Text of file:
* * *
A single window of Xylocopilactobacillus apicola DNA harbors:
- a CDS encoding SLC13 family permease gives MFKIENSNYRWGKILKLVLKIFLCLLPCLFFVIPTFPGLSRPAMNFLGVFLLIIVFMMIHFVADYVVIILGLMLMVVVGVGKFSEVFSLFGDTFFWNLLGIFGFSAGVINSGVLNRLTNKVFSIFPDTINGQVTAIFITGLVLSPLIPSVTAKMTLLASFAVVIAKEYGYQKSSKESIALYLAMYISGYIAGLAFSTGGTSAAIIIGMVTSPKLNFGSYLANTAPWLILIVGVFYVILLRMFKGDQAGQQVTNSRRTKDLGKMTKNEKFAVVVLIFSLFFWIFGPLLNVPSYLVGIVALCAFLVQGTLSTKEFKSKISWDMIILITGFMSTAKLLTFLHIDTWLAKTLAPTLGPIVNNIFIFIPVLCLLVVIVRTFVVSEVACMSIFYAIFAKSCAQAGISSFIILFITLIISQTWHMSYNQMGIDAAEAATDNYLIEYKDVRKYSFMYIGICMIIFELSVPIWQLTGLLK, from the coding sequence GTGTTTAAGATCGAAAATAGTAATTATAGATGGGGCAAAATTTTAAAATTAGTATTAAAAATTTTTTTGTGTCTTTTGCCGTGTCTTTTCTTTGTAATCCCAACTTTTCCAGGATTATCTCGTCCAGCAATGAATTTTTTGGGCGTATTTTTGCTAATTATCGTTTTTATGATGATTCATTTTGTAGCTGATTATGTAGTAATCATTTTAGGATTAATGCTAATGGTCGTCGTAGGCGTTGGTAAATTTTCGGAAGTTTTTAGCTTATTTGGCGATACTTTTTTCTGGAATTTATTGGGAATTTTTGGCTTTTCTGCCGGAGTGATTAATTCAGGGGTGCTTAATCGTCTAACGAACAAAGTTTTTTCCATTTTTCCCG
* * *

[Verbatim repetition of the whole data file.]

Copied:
A single window of Xylocopilactobacillus apicola DNA harbors:
- a CDS encoding SLC13 family permease gives MFKIENSNYRWGKILKLVLKIFLCLLPCLFFVIPTFPGLSRPAMNFLGVFLLIIVFMMIHFVADYVVIILGLMLMVVVGVGKFSEVFSLFGDTFFWNLLGIFGFSAGVINSGVLNRLTNKVFSIFPDTINGQVTAIFITGLVLSPLIPSVTAKMTLLASFAVVIAKEYGYQKSSKESIALYLAMYISGYIAGLAFSTGGTSAAIIIGMVTSPKLNFGSYLANTAPWLILIVGVFYVILLRMFKGDQAGQQVTNSRRTKDLGKMTKNEKFAVVVLIFSLFFWIFGPLLNVPSYLVGIVALCAFLVQGTLSTKEFKSKISWDMIILITGFMSTAKLLTFLHIDTWLAKTLAPTLGPIVNNIFIFIPVLCLLVVIVRTFVVSEVACMSIFYAIFAKSCAQAGISSFIILFITLIISQTWHMSYNQMGIDAAEAATDNYLIEYKDVRKYSFMYIGICMIIFELSVPIWQLTGLLK, from the coding sequence GTGTTTAAGATCGAAAATAGTAATTATAGATGGGGCAAAATTTTAAAATTAGTATTAAAAATTTTTTTGTGTCTTTTGCCGTGTCTTTTCTTTGTAATCCCAACTTTTCCAGGATTATCTCGTCCAGCAATGAATTTTTTGGGCGTATTTTTGCTAATTATCGTTTTTATGATGATTCATTTTGTAGCTGATTATGTAGTAATCATTTTAGGATTAATGCTAATGGTCGTCGTAGGCGTTGGTAAATTTTCGGAAGTTTTTAGCTTATTTGGCGATACTTTTTTCTGGAATTTATTGGGAATTTTTGGCTTTTCTGCCGGAGTGATTAATTCAGGGGTGCTTAATCGTCTAACGAACAAAGTTTTTTCCATTTTTCCCG